Assignment one is to review several policies in an existing school policy manual and to analyze each evaluating its efficacy. The school chosen for this assignment is Miami Shores Presbyterian Church School (MSPCS) located in Miami Shores, Florida. MSPCS is a small religious based school for student’s age eight weeks to fifth grade and provides families an affordable option for an outstanding academic and social-emotional program.
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Created in 1966 as a parent’s morning out program, MSPCS was, and is, well known for its small community and loving environment. The parent’s morning out program transitioned into a preschool program during the 1970s. In 1999 the church added a kindergarten class to their preschool program. Beginning in 2003 the school began to add one grade each year until finishing with the 5th-grade. In 2008 MSPCS had its first 5th-grade commencement. In July 2013 the school hired a new Headmaster, and a year later he hired a new preschool director. The school began developing a rigorous academic program. With an increased effort on providing students with a quality school experience and the hiring of new teachers with proper certification/credentials, the school is now seeing the benefits of the transformation.
Policy Making Procedures
The Miami Shores Presbyterian Church School Commission, appointed by the Miami Shores Presbyterian Church Session members, governs MSPCS. The School Commission has a set of specific by-laws, which clearly outline the role of the commission versus the school (Wirth). The policy manual is intended to provide guidelines and directives from the School Commission to the Headmaster regarding general policies, processes, and guiding beliefs of the School. As such, the document contains critical information for executing management plans and processes necessary to meeting and maintaining the school purposes stated in the Miami Shores Presbyterian Church School Bylaws.
Policies outlined in the MSPCS Policy Manual may be altered, amended, newly established, or repealed by a two-thirds majority vote of the Commission at any regular or special meeting, providing that such changes be proposed and presented to the Commission in writing at a previously scheduled commission meeting at least two weeks prior. The Headmaster may create interim policies when necessary, and the policy will remain in effect until which time the Commission acts to establish permanent policy on the given matter.
There are six overarching sections in the MSPCS Policy Manual. They are academic and educational, finance, health and safety, parents, personal and School Commission, and students. For the purpose of this assignment, analyzing one policy in each section would prove to be beneficial to gathering full insight into the creation, purpose, and efficacy of the school’s manual.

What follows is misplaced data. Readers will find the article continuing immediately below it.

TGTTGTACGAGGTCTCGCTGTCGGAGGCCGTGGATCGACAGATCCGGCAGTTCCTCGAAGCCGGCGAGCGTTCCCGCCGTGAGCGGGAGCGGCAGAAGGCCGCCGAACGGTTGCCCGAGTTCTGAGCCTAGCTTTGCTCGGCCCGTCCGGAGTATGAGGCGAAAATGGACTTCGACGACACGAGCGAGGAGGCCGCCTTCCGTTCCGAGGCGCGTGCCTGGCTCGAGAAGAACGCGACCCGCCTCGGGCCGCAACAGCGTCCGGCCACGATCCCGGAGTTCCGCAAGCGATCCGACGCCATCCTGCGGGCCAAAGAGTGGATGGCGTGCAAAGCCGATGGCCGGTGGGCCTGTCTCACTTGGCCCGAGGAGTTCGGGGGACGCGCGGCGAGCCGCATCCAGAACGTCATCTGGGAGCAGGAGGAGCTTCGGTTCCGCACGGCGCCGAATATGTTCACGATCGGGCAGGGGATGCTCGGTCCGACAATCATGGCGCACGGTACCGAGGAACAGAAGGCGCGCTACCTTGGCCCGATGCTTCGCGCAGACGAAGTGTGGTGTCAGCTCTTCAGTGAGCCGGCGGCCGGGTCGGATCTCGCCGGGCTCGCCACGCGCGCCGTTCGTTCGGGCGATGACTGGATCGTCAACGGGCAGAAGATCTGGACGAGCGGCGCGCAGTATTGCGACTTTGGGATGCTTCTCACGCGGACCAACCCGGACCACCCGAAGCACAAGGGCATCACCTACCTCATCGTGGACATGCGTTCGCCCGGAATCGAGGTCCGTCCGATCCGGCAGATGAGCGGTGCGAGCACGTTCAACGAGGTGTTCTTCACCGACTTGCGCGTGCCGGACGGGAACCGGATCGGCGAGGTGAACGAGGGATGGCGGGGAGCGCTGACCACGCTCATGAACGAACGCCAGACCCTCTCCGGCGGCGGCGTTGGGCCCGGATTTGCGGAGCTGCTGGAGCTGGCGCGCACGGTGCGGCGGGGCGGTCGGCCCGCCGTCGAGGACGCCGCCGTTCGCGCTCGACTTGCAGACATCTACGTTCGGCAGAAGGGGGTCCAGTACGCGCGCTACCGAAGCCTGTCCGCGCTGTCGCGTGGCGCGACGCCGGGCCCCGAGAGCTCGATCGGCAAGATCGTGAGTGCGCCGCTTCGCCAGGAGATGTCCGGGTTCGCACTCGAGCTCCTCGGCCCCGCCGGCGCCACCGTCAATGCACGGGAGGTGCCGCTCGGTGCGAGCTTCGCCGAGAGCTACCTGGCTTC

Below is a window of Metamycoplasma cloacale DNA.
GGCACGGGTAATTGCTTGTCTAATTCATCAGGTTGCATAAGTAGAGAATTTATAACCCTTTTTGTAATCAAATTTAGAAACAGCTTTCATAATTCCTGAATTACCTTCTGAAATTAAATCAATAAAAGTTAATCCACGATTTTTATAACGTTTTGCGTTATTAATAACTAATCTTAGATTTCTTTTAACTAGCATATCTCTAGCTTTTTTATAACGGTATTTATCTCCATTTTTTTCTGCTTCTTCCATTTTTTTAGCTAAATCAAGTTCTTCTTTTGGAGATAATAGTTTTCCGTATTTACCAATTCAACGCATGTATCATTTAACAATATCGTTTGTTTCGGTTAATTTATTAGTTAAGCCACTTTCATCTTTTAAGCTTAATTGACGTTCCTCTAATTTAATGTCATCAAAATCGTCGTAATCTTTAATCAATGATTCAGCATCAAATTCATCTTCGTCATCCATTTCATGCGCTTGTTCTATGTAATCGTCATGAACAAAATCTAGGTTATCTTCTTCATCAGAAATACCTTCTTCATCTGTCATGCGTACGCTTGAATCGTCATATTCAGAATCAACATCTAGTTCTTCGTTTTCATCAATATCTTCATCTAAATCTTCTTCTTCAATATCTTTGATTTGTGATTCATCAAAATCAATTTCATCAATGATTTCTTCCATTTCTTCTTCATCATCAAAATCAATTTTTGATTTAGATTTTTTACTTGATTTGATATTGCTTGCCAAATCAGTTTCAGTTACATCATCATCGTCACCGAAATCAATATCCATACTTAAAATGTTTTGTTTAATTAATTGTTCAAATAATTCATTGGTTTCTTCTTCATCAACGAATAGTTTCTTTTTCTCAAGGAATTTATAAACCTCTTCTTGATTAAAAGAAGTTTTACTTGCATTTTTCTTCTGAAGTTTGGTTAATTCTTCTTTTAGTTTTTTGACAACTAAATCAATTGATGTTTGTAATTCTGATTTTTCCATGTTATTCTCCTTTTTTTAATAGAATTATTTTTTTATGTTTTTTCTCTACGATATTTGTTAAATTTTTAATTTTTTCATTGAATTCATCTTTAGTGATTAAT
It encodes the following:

Challenge of Materials Policy – Academic and Education Section
Objectives: To establish a policy that helps Miami Shores Presbyterian Church School to respect the convictions of parents and teachers in various academic subject areas, while at the same time maintaining our goal of teaching all subjects in the light of a comprehensive Christian worldview.
Scope: This policy applies to all literary materials used at Miami Shores Presbyterian Church School.
Definitions: Objective Materials: A subject which Christian families and churches commonly consider divisive, whether or not the introduction of the topic was planned by the teacher or brought up by a student. Examples include: Environmentalism, the War Between the States, old earth/young earth, partisan politics, etc.
Guidelines: The MSPC School Commission has the final authority in retaining or excluding a book from the collection. Any definition of “objectionable material” needs to keep our target readers in mind. The library exists to meet the needs of Elementary students. Materials that might be deemed inappropriate for younger readers will not be omitted on that basis.
Parents/Guardians that feel a book contains offensive material should follow the following steps to address the issue:
Bring the book in question to a Teacher, Media Specialist or Administrator. The Administrator or Media Specialist will review the book and determine if the offensive material is egregiously and indefensibly objectionable.
If the material is not found to be egregiously and indefensibly objectionable, the book shall be returned to the collection. If the material is found to be objectionable, the book will be taken out of circulation.